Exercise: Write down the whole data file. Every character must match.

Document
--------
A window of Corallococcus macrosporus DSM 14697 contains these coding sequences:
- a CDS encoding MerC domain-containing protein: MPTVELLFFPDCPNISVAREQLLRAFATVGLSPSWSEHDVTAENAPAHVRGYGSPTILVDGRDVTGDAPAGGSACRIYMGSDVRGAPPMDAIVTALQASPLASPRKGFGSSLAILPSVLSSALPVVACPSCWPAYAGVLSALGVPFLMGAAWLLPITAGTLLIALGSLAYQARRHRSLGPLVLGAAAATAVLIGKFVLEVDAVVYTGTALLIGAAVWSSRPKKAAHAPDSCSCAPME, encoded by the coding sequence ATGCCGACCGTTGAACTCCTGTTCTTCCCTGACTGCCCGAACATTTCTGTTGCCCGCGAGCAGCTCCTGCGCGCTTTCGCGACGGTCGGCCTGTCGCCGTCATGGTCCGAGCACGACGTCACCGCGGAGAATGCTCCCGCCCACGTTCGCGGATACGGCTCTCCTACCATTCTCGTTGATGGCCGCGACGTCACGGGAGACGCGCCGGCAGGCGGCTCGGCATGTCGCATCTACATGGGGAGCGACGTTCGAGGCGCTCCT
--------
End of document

A window of Corallococcus macrosporus DSM 14697 contains these coding sequences:
- a CDS encoding MerC domain-containing protein: MPTVELLFFPDCPNISVAREQLLRAFATVGLSPSWSEHDVTAENAPAHVRGYGSPTILVDGRDVTGDAPAGGSACRIYMGSDVRGAPPMDAIVTALQASPLASPRKGFGSSLAILPSVLSSALPVVACPSCWPAYAGVLSALGVPFLMGAAWLLPITAGTLLIALGSLAYQARRHRSLGPLVLGAAAATAVLIGKFVLEVDAVVYTGTALLIGAAVWSSRPKKAAHAPDSCSCAPME, encoded by the coding sequence ATGCCGACCGTTGAACTCCTGTTCTTCCCTGACTGCCCGAACATTTCTGTTGCCCGCGAGCAGCTCCTGCGCGCTTTCGCGACGGTCGGCCTGTCGCCGTCATGGTCCGAGCACGACGTCACCGCGGAGAATGCTCCCGCCCACGTTCGCGGATACGGCTCTCCTACCATTCTCGTTGATGGCCGCGACGTCACGGGAGACGCGCCGGCAGGCGGCTCGGCATGTCGCATCTACATGGGGAGCGACGTTCGAGGCGCTCCT